The Keto Diet and IBS
There is a lot of buzz about the ketogenic diet in the media these days in relation to weight loss, athletic performance and even irritable bowel syndrome (IBS). You may have heard about keto and wanted to see what it’s all about.
This article will describe the diet – both the original classic, ketogenic diet and the “modern-day ketogenic diet” – and outline a number of pros and cons in relation to weight loss and managing symptoms of IBS.
What Is The Ketogenic Diet?
The classic ketogenic diet (CKD), in its truest form, has been around for more than a century. It was originally used in the early 1900s as a treatment for intractable epilepsy, or epilepsy in children that was resistant to the effects of multiple medications.
The diet experienced a resurgence in pediatric neurological units in the US in the late-1980s and continues to be used by physicians and registered dietitians to control seizures.
The brain and most of our body’s systems naturally utilize carbohydrates as their preferred fuel, because they are a source of quick energy. Carbohydrates break down rapidly into glucose, which can be used by cells throughout the body or stored for later use in the liver and muscles.
Dietary fat and protein are slower to be broken down by our gastrointestinal (GI) tract and transported to our cells. When the body does not have sufficient stores of glucose, it breaks down dietary fat (fat you eat) or stored fat (fat from fat cells) producing ketone bodies, which are then used to fuel the body and brain. This ketone production response to low glucose levels is designed to protect our biological systems from shutting down due to lack of fuel and is often called the “starvation response.”
Production of ketone bodies is where the “keto” part of the ketogenic diet comes in. For reasons that scientists are still a bit baffled by (though many strong theories exist), high levels of ketones seem to have positive effects on neurological regulation. Besides epilepsy, the diet has also been used with varying degrees of success in the areas of Alzheimer’s disease, Parkinson’s disease, autism and several other neurological conditions.
What Is A Ketone Body? – Explained by Diana Reid, MPH, RD
What A Medically Directed Keto Diet Looks Like
The CKD in its medical form, consists of varying ratios of fat intake to carbohydrate plus protein intake.
For example, a 4:1 ketogenic diet is quite extreme and would provide an individual with 90% of their daily calories from fat and 10% from carbohydrates and protein combined. For a young child who is eating 1100 calories per day, this would amount to 110 grams of fat, 11 grams of carbs and 17 grams of protein.
A day’s menu for this dietary prescription would look like this:
- Breakfast: 40g heavy cream, 32g sausage links, 24g avocado, 5g canola oil
- Lunch: 40g heavy cream, 18g sliced turkey breast, 22g sliced celery and cucumber, 22g mayonnaise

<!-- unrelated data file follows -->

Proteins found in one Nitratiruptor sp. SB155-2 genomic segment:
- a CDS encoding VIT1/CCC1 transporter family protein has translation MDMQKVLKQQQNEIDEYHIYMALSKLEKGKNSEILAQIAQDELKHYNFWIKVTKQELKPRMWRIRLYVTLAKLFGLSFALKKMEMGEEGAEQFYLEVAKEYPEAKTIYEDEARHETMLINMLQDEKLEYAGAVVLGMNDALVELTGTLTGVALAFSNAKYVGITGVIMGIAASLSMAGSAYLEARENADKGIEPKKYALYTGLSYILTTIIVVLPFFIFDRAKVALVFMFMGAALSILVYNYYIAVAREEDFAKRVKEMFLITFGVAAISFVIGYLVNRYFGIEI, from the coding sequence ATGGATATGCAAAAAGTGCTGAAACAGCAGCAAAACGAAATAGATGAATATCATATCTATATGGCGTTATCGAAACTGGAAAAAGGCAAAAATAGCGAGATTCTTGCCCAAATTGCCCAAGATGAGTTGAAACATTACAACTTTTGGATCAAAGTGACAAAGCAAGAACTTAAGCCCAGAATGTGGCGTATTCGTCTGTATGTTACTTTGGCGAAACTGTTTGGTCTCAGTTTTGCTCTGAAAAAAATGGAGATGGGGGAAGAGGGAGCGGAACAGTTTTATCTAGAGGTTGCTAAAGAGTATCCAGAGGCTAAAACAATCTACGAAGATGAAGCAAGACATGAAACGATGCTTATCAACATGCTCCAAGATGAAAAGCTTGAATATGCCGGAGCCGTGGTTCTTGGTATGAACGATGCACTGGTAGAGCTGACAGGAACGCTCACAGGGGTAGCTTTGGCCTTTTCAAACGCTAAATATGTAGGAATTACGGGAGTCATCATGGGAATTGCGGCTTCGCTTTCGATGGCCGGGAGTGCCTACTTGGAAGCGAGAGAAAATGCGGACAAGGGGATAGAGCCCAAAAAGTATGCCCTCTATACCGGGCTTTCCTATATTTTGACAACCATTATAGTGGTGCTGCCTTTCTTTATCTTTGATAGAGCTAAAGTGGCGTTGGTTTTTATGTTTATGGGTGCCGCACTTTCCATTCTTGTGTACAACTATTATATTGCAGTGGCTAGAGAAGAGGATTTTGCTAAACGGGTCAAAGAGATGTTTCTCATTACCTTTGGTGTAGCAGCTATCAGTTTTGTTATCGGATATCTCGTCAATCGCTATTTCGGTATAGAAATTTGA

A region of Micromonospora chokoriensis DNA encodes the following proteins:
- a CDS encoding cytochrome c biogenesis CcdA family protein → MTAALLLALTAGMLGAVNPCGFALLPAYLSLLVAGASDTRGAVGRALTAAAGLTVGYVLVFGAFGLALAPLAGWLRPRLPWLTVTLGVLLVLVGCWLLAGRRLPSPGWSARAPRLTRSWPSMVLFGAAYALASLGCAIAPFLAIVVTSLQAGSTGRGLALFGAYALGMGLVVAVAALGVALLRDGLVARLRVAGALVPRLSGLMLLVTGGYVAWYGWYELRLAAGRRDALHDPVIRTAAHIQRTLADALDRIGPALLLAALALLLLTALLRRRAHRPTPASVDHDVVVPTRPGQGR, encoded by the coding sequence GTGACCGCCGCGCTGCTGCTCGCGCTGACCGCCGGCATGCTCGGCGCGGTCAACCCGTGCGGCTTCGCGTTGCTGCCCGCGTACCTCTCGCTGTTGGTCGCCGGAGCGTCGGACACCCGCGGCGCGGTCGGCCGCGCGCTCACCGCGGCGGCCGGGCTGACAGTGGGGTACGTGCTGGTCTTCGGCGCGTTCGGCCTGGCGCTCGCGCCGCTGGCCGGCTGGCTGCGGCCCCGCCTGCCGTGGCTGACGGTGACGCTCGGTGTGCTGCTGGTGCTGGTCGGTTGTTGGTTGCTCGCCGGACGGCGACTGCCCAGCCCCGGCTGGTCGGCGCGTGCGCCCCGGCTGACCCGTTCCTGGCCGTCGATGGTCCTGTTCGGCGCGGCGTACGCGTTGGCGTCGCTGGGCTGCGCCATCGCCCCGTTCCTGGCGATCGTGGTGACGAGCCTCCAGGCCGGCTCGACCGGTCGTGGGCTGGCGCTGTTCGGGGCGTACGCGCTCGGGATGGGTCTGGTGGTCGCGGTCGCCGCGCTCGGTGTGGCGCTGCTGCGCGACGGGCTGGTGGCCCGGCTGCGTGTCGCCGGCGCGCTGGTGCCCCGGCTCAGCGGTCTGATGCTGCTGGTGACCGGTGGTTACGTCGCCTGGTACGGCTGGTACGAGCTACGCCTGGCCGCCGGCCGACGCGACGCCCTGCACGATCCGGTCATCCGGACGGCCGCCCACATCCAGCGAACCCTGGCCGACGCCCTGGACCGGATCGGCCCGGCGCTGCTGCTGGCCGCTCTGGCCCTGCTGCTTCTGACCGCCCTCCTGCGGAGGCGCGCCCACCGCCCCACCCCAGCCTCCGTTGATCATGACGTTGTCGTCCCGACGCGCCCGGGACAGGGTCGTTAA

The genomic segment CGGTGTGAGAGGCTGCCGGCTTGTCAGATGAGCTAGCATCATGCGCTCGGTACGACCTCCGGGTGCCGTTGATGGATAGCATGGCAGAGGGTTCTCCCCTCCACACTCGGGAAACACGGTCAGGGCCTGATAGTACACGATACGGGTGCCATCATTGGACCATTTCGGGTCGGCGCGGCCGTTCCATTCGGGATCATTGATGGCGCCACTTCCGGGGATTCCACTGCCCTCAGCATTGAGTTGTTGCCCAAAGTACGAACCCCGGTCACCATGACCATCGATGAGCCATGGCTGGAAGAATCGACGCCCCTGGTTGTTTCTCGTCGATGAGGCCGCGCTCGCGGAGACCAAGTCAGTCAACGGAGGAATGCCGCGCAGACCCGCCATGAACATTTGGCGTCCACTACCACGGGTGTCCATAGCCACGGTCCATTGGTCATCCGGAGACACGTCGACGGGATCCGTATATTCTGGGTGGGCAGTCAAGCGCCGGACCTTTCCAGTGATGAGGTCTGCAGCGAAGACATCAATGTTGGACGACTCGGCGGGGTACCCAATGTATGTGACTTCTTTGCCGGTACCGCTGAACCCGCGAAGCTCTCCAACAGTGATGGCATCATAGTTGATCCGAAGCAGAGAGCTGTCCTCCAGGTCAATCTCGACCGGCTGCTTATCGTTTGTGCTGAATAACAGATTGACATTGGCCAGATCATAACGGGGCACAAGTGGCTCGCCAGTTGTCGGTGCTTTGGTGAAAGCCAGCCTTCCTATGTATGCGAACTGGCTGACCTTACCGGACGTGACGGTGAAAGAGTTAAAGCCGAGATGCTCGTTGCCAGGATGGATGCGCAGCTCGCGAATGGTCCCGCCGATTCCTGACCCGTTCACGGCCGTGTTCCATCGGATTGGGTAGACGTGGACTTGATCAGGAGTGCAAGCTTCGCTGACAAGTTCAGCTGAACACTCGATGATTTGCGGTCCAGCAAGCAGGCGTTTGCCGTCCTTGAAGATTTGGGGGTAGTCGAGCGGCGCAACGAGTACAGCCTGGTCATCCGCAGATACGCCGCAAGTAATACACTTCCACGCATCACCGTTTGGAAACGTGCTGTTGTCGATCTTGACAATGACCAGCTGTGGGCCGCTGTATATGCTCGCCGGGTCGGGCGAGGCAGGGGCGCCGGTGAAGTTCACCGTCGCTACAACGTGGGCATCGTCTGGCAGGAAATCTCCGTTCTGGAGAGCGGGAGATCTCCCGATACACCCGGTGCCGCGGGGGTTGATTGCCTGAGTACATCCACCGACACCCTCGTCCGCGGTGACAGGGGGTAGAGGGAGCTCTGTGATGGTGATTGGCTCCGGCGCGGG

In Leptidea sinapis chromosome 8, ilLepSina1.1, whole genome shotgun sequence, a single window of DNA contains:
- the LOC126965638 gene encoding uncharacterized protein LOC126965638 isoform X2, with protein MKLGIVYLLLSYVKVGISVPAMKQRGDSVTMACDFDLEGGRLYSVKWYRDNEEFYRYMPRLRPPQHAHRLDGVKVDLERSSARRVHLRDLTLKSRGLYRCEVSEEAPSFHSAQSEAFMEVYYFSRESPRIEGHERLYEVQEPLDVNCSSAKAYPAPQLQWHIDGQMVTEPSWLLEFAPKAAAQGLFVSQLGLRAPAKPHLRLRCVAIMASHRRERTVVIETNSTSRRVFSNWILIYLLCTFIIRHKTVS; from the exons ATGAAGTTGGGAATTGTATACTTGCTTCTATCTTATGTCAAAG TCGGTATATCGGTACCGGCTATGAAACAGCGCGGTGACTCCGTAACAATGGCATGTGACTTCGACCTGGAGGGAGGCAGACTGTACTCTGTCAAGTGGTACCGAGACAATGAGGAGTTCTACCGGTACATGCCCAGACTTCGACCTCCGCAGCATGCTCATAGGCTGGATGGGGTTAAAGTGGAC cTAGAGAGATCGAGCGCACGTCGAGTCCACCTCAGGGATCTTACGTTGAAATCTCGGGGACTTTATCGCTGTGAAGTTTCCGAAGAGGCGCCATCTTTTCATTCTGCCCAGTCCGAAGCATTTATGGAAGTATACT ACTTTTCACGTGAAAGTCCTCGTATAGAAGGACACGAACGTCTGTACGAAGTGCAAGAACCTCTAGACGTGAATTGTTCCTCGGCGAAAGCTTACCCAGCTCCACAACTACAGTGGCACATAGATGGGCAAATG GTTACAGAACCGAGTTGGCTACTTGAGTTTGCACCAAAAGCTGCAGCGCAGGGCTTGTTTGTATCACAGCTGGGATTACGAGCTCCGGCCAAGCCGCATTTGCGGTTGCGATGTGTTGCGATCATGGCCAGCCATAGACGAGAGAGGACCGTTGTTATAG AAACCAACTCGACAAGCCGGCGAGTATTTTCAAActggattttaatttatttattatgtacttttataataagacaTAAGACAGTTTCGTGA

- Dinner: 40g heavy cream, 20g baked cod, 43g roasted cauliflower, 23g butter
- Snack: 10g strawberries, 28g whipped heavy cream.
As you can see, this type of diet is very clearly deficient in many nutrients due to the high fat content and requires children on the diet to take multiple supplements to maintain overall nutritional status and avoid adverse side effects, such as stunting or growth delays, bone loss, gastrointestinal issues, kidney stones, pancreatitis, hypoglycemia, acidosis and others.
When prescribed in this manner, it is highly supervised by physicians and dietitians and is intended to be a temporary treatment that is implemented for 1-2 years and then discontinued or reduced in intensity.
Why do I share this with you? Because the current Internet version of the “ketogenic diet” is most likely not actually a ketogenic diet, and thus we cannot expect consistent results.
The “Modern-Day” Ketogenic Diet
Somewhere in the early 2010s, once the Paleo diet started losing steam, the ketogenic diet (“keto”) began to emerge as the fad diet du jour.
The keto diet is now touted as useful for managing conditions such as obesity, autism, diabetes, hypertension, hyperlipidemia and more. However, despite its rampant popularity, it’s important to note that at this time there are no evidence-based guidelines to adapt a ketogenic diet for weight loss, diabetes, hypertension, elevated cholesterol or IBS.
This may be for several reasons, including:
- There is no standardized version of “keto,”which means you’ll see carbohydrate recommendations varying from 20-100 grams per day, relatively high protein intakes and/or supplementation with “ketone esters” to add extra ketones from beverages or pills.
- Most individuals are likely not in ketosis (see #1 above) and over-the-counter measurement of ketones (via urine strips) is highly variable. The gold standard for measuring ketone levels is via the blood rather than urine.
- The mere presence of ketones in our blood or urine doesn’t mean that they are doing magical work. In fact, all of us will have some ketones in our urine after a long fast or period of very low food intake, prolonged exercise, or sometimes just by waking up in the morning. This is a natural process to help our body avoid shutting down due to starvation. It is not indicative of healing of any kind.